Lives in London
How do you describe your own art practice?
My practice is based on the distortion of commonplace objects, materials and forms in order to create new dialogues between them and the viewer, observing the disruption of familiarity to them. I create imaginary environments questioning the nd how we perceive, process and record our immediate environment. My work focuses on the fluidity and instability of our visual perception and memory in relation to the physical presence, and how spatial relationships can be disrupted and are open to interpretation. I create installations and performances exploring the relationship between object, memory and space. The play between reality and abstraction stands at the forefront of my projects.
What was your first experience with art?
I was studying theatre and I decided to take a course on Russian Art History, where I was introduced to the world and work of the Suprematist and Abstract painters Malevich and Kandinsky. They blew my mind away.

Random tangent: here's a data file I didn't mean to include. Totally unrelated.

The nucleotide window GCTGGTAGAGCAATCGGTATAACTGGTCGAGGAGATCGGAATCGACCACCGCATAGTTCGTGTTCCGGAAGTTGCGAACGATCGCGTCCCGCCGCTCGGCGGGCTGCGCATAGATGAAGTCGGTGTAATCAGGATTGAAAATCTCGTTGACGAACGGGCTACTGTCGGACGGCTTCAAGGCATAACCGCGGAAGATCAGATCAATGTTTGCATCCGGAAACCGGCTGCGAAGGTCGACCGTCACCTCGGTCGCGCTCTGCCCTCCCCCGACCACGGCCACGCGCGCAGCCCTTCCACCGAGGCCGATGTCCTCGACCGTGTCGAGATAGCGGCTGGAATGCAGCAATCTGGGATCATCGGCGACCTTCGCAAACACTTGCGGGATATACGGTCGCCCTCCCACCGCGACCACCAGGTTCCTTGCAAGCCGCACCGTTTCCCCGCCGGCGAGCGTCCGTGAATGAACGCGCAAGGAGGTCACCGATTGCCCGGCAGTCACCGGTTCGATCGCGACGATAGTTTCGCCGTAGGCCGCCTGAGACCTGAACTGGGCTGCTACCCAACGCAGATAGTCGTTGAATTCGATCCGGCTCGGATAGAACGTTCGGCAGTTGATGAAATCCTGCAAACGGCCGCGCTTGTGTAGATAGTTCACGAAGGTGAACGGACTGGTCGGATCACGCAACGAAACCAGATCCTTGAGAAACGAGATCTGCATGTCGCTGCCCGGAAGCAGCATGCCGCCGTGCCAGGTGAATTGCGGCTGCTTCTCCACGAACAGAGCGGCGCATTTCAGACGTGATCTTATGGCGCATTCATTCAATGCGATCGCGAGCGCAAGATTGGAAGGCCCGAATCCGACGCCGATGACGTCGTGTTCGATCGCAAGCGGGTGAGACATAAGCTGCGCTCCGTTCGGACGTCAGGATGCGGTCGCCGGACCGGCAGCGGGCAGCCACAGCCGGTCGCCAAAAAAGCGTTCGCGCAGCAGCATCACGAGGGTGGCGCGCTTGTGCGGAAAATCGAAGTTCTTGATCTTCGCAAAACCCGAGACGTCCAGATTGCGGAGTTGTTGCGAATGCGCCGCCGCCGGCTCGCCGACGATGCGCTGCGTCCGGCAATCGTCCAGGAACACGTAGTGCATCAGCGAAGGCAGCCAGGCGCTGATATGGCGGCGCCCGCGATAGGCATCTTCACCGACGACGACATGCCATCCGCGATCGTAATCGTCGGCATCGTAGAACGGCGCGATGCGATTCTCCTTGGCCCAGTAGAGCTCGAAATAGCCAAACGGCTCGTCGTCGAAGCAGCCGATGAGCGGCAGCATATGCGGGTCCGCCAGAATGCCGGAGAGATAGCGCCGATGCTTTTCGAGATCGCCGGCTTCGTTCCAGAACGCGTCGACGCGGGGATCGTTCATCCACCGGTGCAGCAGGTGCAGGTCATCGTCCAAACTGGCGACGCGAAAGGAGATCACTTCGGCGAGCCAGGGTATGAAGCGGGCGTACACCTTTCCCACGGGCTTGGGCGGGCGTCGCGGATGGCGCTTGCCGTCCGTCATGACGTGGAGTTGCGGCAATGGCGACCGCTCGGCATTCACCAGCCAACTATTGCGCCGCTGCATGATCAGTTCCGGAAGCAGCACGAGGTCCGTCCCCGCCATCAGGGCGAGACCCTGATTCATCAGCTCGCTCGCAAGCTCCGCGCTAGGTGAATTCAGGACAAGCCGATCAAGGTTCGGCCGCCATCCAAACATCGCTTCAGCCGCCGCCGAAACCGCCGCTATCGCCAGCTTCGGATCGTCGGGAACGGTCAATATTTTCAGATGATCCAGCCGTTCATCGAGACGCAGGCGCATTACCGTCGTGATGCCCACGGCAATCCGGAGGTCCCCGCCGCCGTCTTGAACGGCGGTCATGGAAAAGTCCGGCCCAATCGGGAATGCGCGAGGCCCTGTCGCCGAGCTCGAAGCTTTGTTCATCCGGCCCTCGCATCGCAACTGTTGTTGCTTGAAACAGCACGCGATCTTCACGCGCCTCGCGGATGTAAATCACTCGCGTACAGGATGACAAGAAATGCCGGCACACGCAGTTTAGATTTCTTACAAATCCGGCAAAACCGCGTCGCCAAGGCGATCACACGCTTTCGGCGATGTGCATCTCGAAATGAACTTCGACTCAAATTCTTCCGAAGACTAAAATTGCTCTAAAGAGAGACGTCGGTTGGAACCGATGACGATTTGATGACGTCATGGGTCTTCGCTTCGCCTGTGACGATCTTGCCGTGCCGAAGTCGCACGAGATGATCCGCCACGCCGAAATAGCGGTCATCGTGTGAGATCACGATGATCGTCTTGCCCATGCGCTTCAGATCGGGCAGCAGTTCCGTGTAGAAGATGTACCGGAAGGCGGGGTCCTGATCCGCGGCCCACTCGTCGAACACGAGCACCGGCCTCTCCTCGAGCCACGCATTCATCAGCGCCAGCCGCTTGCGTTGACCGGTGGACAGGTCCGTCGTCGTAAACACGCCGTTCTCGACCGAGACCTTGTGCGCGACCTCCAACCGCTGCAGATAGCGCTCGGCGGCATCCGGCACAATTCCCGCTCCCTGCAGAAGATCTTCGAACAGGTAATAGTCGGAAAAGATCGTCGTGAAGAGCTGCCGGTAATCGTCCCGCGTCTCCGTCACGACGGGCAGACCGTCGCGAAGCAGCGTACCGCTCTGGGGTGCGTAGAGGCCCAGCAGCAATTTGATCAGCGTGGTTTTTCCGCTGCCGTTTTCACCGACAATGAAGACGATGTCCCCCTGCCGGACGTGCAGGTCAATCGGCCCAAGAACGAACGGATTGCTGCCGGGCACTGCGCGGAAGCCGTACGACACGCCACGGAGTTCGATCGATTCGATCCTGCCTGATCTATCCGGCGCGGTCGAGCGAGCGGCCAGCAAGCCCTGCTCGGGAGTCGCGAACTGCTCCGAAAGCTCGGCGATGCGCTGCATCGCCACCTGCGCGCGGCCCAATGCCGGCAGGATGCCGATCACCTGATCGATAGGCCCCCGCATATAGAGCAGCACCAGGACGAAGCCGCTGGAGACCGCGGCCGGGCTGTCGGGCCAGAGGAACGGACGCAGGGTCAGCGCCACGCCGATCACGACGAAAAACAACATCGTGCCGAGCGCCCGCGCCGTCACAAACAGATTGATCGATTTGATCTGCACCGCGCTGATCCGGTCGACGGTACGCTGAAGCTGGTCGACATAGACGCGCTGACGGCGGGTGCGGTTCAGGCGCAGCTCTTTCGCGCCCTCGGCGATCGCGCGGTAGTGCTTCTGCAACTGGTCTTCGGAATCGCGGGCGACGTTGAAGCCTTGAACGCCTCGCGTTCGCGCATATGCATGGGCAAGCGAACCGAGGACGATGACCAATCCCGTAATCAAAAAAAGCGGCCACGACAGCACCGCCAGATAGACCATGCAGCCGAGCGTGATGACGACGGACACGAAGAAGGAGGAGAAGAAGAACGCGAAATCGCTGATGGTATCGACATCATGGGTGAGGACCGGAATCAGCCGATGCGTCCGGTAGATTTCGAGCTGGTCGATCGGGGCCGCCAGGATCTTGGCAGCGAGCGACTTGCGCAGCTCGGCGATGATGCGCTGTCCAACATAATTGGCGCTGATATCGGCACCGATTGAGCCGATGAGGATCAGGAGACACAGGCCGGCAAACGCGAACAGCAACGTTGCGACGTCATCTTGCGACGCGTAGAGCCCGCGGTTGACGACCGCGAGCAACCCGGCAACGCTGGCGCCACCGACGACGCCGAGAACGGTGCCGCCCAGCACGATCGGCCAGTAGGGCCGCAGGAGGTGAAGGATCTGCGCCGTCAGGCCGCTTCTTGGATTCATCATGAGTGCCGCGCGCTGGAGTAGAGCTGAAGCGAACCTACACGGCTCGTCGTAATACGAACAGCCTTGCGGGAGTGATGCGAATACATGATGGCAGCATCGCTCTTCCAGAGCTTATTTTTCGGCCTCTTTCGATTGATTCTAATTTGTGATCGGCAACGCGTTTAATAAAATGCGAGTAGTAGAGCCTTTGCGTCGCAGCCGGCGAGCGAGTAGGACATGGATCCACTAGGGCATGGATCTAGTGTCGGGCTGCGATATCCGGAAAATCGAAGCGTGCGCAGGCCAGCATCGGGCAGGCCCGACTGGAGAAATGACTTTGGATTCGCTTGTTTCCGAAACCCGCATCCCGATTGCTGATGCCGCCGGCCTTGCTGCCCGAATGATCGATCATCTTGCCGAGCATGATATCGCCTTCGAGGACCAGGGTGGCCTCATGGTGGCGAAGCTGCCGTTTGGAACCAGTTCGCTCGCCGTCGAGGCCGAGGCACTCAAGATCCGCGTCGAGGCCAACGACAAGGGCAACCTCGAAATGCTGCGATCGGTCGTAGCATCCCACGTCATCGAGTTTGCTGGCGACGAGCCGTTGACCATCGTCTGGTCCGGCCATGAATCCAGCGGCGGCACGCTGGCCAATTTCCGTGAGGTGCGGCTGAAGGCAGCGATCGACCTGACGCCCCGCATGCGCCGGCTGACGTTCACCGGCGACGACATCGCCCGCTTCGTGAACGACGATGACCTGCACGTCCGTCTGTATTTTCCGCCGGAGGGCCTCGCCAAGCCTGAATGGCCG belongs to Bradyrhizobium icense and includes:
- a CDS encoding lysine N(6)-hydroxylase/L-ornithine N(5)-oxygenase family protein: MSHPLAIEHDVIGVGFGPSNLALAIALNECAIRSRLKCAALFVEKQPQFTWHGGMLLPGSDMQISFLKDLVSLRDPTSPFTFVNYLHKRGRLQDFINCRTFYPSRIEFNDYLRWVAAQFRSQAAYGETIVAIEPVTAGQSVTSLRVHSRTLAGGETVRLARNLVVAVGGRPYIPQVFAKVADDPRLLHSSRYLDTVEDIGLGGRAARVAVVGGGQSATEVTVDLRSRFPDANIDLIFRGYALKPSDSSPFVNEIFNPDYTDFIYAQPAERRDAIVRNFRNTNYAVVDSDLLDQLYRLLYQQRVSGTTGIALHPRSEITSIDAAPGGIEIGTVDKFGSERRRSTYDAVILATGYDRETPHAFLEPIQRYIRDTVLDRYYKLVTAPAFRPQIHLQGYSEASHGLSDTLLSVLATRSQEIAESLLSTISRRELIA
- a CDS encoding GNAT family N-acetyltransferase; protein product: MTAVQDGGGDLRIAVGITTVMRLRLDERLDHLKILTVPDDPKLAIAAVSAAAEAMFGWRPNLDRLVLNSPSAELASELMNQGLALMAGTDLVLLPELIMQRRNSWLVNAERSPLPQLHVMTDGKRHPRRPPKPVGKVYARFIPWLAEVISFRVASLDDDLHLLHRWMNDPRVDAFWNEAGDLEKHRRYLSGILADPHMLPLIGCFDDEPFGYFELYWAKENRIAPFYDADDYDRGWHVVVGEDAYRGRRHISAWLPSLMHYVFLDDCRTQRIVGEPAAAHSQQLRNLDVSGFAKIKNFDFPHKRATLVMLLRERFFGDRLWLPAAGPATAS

What is your greatest source of inspiration?
Observing human behaviour.
What do you need in order to create your work?
Patience and concentration. Sometimes the ideas are flying all over my head, and I find it hard to find a starting point.
What are you working on at the moment?
I just produced a performance piece called “Sleep” for Nahmad Projects, a new gallery in London. The project is an observation on public napping in big cities. I’m showing this piece also in Bangkok Cultural Centre in September, where I’m having an artist residency. After that I’m moving to Los Angeles for two months for a residency with Eastside International, an artist run gallery, in order to work on a new series of metal works.
What work or artist has most recently surprised you?
I recently met Judy Blame during his exhibition opening at the Institute for Contemporary Art in London. And I can’t exactly say I was surprised rather than I was mesmerised by this incredible artist who happens to be an inspiring human too.